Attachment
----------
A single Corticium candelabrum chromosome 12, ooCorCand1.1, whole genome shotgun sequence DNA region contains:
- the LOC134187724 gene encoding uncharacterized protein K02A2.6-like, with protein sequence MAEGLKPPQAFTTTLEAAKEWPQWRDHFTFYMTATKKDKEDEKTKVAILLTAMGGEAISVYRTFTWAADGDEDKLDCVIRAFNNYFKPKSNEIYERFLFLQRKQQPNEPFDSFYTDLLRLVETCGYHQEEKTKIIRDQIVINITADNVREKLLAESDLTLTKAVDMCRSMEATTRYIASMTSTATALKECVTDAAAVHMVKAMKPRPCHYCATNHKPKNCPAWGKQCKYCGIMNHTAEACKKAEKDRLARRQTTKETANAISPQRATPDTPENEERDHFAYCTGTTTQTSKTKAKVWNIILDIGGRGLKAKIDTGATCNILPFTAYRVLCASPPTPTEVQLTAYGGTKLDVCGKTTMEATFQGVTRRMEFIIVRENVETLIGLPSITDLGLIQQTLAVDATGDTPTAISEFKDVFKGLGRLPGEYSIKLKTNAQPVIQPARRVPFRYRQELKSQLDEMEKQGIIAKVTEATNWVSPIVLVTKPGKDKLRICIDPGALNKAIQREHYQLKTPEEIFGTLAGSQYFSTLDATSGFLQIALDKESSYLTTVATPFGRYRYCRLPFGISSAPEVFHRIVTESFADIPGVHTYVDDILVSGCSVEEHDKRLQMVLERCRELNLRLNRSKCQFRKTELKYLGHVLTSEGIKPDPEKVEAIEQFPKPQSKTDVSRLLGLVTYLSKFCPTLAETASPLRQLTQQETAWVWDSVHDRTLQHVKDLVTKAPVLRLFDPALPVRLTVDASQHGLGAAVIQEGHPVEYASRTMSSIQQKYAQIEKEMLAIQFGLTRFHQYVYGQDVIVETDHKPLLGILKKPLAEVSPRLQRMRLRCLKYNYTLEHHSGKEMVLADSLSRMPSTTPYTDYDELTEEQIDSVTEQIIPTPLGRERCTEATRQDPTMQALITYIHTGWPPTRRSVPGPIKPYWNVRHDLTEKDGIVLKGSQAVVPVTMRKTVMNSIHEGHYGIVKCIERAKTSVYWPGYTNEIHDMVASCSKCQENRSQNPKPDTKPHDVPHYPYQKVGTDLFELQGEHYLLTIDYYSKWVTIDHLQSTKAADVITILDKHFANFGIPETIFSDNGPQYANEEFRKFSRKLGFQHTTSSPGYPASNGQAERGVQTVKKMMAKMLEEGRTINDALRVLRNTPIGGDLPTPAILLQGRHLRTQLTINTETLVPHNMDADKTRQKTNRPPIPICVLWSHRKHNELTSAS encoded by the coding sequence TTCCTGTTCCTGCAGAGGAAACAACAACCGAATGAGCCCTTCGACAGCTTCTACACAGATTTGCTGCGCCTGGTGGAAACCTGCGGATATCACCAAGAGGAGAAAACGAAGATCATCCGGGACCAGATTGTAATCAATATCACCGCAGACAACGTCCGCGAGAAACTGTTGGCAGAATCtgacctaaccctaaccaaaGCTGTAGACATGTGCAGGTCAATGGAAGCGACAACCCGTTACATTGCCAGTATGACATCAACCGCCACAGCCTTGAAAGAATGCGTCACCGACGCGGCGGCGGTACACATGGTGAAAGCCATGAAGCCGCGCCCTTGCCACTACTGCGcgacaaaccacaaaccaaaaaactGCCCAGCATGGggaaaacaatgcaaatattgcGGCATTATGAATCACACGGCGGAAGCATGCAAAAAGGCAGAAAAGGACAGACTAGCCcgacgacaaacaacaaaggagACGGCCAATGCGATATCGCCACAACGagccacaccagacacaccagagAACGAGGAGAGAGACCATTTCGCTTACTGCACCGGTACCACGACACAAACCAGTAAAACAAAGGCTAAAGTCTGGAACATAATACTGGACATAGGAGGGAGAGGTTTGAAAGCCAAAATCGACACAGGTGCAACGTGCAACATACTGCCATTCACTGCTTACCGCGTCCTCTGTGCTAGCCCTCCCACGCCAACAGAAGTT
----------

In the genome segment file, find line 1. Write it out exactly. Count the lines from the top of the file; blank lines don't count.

A single Corticium candelabrum chromosome 12, ooCorCand1.1, whole genome shotgun sequence DNA region contains: